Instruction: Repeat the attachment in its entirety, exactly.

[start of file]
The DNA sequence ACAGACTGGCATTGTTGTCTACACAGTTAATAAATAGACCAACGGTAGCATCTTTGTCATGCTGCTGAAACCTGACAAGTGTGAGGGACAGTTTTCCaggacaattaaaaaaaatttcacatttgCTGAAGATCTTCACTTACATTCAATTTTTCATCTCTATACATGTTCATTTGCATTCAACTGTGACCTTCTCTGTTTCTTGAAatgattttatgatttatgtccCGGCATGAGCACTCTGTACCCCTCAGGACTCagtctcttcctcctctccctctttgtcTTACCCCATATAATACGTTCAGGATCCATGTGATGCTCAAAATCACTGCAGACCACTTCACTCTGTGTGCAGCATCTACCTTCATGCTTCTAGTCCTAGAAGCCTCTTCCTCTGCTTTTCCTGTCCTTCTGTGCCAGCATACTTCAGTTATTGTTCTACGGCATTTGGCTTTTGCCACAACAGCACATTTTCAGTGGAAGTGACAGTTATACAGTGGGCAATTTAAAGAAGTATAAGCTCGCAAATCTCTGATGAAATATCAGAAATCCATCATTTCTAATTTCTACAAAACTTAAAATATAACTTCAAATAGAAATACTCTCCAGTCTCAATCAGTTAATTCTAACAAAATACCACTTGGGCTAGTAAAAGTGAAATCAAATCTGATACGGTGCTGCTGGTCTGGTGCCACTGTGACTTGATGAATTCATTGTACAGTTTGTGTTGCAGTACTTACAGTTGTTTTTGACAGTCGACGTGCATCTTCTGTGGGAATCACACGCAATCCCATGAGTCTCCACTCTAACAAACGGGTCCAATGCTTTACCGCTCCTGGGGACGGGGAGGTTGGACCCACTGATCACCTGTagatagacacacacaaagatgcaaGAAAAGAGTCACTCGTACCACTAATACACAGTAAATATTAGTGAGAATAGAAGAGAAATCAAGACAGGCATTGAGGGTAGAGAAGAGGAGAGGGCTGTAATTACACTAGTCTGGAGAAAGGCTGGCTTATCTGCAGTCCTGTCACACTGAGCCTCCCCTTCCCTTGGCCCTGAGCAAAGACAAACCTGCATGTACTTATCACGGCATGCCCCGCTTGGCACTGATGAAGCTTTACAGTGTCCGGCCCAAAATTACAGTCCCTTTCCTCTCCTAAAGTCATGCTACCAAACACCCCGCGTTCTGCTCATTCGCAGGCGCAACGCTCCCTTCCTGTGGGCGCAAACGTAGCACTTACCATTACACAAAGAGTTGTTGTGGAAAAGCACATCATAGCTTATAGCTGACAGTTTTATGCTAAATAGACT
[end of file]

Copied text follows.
The DNA sequence ACAGACTGGCATTGTTGTCTACACAGTTAATAAATAGACCAACGGTAGCATCTTTGTCATGCTGCTGAAACCTGACAAGTGTGAGGGACAGTTTTCCaggacaattaaaaaaaatttcacatttgCTGAAGATCTTCACTTACATTCAATTTTTCATCTCTATACATGTTCATTTGCATTCAACTGTGACCTTCTCTGTTTCTTGAAatgattttatgatttatgtccCGGCATGAGCACTCTGTACCCCTCAGGACTCagtctcttcctcctctccctctttgtcTTACCCCATATAATACGTTCAGGATCCATGTGATGCTCAAAATCACTGCAGACCACTTCACTCTGTGTGCAGCATCTACCTTCATGCTTCTAGTCCTAGAAGCCTCTTCCTCTGCTTTTCCTGTCCTTCTGTGCCAGCATACTTCAGTTATTGTTCTACGGCATTTGGCTTTTGCCACAACAGCACATTTTCAGTGGAAGTGACAGTTATACAGTGGGCAATTTAAAGAAGTATAAGCTCGCAAATCTCTGATGAAATATCAGAAATCCATCATTTCTAATTTCTACAAAACTTAAAATATAACTTCAAATAGAAATACTCTCCAGTCTCAATCAGTTAATTCTAACAAAATACCACTTGGGCTAGTAAAAGTGAAATCAAATCTGATACGGTGCTGCTGGTCTGGTGCCACTGTGACTTGATGAATTCATTGTACAGTTTGTGTTGCAGTACTTACAGTTGTTTTTGACAGTCGACGTGCATCTTCTGTGGGAATCACACGCAATCCCATGAGTCTCCACTCTAACAAACGGGTCCAATGCTTTACCGCTCCTGGGGACGGGGAGGTTGGACCCACTGATCACCTGTagatagacacacacaaagatgcaaGAAAAGAGTCACTCGTACCACTAATACACAGTAAATATTAGTGAGAATAGAAGAGAAATCAAGACAGGCATTGAGGGTAGAGAAGAGGAGAGGGCTGTAATTACACTAGTCTGGAGAAAGGCTGGCTTATCTGCAGTCCTGTCACACTGAGCCTCCCCTTCCCTTGGCCCTGAGCAAAGACAAACCTGCATGTACTTATCACGGCATGCCCCGCTTGGCACTGATGAAGCTTTACAGTGTCCGGCCCAAAATTACAGTCCCTTTCCTCTCCTAAAGTCATGCTACCAAACACCCCGCGTTCTGCTCATTCGCAGGCGCAACGCTCCCTTCCTGTGGGCGCAAACGTAGCACTTACCATTACACAAAGAGTTGTTGTGGAAAAGCACATCATAGCTTATAGCTGACAGTTTTATGCTAAATAGACT